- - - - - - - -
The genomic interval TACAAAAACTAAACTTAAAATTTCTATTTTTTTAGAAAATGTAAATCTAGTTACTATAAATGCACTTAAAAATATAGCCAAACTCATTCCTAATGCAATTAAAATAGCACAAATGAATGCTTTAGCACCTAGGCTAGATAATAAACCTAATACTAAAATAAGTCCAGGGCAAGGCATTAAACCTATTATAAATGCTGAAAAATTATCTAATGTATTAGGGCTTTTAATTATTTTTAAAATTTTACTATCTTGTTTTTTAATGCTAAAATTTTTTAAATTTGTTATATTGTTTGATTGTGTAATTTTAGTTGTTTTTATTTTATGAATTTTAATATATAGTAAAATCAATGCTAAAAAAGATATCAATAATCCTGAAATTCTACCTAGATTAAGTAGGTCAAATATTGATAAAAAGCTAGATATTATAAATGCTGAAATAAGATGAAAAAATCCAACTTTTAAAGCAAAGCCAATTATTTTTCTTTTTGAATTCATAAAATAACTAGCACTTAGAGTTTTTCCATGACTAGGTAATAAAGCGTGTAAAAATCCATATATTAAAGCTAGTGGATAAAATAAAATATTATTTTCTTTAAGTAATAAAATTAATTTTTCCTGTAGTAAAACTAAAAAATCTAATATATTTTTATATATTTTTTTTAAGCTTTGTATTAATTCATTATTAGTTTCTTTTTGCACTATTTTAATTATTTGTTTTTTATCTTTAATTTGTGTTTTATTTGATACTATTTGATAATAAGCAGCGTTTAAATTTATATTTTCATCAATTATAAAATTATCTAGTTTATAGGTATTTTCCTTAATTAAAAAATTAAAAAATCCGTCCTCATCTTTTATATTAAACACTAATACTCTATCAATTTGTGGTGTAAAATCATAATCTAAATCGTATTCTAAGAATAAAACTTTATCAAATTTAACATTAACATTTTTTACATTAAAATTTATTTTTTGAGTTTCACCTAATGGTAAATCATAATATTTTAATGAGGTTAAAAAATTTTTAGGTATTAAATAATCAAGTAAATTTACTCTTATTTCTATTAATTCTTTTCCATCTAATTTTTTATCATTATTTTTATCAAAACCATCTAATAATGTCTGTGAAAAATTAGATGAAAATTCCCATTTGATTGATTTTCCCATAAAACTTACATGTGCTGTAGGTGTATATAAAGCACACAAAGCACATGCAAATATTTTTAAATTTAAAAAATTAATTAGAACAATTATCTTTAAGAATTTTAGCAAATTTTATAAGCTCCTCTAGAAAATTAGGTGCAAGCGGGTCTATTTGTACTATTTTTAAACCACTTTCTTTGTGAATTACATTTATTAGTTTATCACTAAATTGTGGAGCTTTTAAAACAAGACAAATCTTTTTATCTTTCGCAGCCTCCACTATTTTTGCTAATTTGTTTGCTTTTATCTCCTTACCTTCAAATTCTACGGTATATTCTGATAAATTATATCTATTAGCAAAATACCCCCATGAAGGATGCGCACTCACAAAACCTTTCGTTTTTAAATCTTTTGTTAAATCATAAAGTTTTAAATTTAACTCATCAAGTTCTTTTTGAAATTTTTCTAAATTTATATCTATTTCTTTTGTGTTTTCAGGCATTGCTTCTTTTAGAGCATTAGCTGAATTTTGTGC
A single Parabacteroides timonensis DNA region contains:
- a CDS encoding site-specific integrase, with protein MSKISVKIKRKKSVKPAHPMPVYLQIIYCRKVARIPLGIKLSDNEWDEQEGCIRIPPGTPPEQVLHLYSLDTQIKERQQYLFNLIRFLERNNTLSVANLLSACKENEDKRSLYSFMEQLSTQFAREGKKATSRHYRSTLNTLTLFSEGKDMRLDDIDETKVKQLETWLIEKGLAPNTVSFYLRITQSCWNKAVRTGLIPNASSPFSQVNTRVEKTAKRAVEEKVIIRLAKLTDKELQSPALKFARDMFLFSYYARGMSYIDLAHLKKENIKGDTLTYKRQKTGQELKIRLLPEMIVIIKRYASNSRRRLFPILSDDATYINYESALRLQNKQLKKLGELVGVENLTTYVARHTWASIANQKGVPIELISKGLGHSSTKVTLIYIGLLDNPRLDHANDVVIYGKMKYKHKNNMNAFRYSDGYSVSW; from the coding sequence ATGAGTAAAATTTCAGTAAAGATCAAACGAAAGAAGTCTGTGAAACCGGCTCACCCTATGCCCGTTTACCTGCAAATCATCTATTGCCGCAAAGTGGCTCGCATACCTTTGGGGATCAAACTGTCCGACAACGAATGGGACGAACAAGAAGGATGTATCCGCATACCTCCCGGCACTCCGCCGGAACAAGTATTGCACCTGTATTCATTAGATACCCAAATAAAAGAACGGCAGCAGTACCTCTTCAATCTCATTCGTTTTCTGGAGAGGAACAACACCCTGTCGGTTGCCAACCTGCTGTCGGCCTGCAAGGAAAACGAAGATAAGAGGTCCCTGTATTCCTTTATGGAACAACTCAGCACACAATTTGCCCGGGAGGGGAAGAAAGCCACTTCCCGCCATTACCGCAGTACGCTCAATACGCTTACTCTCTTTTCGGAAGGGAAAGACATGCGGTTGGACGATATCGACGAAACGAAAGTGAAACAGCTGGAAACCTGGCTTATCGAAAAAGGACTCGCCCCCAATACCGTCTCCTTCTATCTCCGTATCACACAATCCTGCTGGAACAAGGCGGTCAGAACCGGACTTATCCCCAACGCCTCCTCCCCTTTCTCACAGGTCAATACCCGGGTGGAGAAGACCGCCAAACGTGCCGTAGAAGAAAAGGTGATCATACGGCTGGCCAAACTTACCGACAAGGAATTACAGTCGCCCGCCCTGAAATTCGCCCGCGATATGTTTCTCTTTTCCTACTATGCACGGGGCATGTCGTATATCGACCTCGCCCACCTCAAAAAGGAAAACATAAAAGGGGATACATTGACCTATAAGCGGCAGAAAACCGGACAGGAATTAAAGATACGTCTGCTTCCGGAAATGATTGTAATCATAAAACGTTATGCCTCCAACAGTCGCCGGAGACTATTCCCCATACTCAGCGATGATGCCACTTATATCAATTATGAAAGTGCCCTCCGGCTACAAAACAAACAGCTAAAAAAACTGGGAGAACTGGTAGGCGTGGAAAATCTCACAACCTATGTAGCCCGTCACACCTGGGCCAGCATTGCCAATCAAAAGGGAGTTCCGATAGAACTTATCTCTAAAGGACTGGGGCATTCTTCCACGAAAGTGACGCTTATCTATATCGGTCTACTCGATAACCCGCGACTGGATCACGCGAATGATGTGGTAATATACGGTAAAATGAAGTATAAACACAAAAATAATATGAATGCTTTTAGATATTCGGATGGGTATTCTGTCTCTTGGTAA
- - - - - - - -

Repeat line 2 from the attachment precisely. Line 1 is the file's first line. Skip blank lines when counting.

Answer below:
A single Parabacteroides timonensis DNA region contains: